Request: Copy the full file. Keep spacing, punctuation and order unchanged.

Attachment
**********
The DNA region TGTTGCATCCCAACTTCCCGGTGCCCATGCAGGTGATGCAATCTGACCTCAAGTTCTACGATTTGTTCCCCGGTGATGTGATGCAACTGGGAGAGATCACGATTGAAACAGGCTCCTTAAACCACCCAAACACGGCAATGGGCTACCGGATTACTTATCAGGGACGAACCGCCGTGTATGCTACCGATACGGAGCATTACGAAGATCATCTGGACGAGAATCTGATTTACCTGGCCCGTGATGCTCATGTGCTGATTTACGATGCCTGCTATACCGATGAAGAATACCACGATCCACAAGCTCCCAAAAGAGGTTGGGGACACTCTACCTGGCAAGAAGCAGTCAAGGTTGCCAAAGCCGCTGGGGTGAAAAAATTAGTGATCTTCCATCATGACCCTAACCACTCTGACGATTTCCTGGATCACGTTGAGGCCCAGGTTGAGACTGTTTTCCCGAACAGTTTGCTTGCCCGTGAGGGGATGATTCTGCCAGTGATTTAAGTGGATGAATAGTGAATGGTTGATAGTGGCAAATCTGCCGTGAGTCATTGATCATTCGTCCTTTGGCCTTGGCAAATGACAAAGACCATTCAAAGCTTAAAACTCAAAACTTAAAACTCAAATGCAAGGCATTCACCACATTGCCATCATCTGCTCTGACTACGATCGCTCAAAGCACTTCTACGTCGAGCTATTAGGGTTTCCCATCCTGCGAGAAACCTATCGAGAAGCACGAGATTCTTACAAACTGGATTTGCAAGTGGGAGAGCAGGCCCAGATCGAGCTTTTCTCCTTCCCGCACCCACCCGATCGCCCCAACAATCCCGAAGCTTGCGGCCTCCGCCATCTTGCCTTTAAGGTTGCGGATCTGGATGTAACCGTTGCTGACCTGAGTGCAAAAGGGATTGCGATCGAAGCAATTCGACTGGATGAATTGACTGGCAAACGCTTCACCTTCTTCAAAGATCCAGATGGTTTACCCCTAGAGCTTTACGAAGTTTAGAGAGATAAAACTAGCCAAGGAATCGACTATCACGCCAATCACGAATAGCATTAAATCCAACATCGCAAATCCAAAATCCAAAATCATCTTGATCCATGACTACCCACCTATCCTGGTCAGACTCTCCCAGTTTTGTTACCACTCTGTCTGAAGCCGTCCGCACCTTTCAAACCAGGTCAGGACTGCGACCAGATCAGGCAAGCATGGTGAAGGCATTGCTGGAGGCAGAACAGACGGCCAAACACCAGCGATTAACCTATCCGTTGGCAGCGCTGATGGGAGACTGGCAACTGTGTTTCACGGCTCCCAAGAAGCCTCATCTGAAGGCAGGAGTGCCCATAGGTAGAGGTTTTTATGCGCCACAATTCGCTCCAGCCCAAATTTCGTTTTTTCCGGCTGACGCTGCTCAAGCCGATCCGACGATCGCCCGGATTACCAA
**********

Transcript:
The DNA region TGTTGCATCCCAACTTCCCGGTGCCCATGCAGGTGATGCAATCTGACCTCAAGTTCTACGATTTGTTCCCCGGTGATGTGATGCAACTGGGAGAGATCACGATTGAAACAGGCTCCTTAAACCACCCAAACACGGCAATGGGCTACCGGATTACTTATCAGGGACGAACCGCCGTGTATGCTACCGATACGGAGCATTACGAAGATCATCTGGACGAGAATCTGATTTACCTGGCCCGTGATGCTCATGTGCTGATTTACGATGCCTGCTATACCGATGAAGAATACCACGATCCACAAGCTCCCAAAAGAGGTTGGGGACACTCTACCTGGCAAGAAGCAGTCAAGGTTGCCAAAGCCGCTGGGGTGAAAAAATTAGTGATCTTCCATCATGACCCTAACCACTCTGACGATTTCCTGGATCACGTTGAGGCCCAGGTTGAGACTGTTTTCCCGAACAGTTTGCTTGCCCGTGAGGGGATGATTCTGCCAGTGATTTAAGTGGATGAATAGTGAATGGTTGATAGTGGCAAATCTGCCGTGAGTCATTGATCATTCGTCCTTTGGCCTTGGCAAATGACAAAGACCATTCAAAGCTTAAAACTCAAAACTTAAAACTCAAATGCAAGGCATTCACCACATTGCCATCATCTGCTCTGACTACGATCGCTCAAAGCACTTCTACGTCGAGCTATTAGGGTTTCCCATCCTGCGAGAAACCTATCGAGAAGCACGAGATTCTTACAAACTGGATTTGCAAGTGGGAGAGCAGGCCCAGATCGAGCTTTTCTCCTTCCCGCACCCACCCGATCGCCCCAACAATCCCGAAGCTTGCGGCCTCCGCCATCTTGCCTTTAAGGTTGCGGATCTGGATGTAACCGTTGCTGACCTGAGTGCAAAAGGGATTGCGATCGAAGCAATTCGACTGGATGAATTGACTGGCAAACGCTTCACCTTCTTCAAAGATCCAGATGGTTTACCCCTAGAGCTTTACGAAGTTTAGAGAGATAAAACTAGCCAAGGAATCGACTATCACGCCAATCACGAATAGCATTAAATCCAACATCGCAAATCCAAAATCCAAAATCATCTTGATCCATGACTACCCACCTATCCTGGTCAGACTCTCCCAGTTTTGTTACCACTCTGTCTGAAGCCGTCCGCACCTTTCAAACCAGGTCAGGACTGCGACCAGATCAGGCAAGCATGGTGAAGGCATTGCTGGAGGCAGAACAGACGGCCAAACACCAGCGATTAACCTATCCGTTGGCAGCGCTGATGGGAGACTGGCAACTGTGTTTCACGGCTCCCAAGAAGCCTCATCTGAAGGCAGGAGTGCCCATAGGTAGAGGTTTTTATGCGCCACAATTCGCTCCAGCCCAAATTTCGTTTTTTCCGGCTGACGCTGCTCAAGCCGATCCGACGATCGCCCGGATTACCAA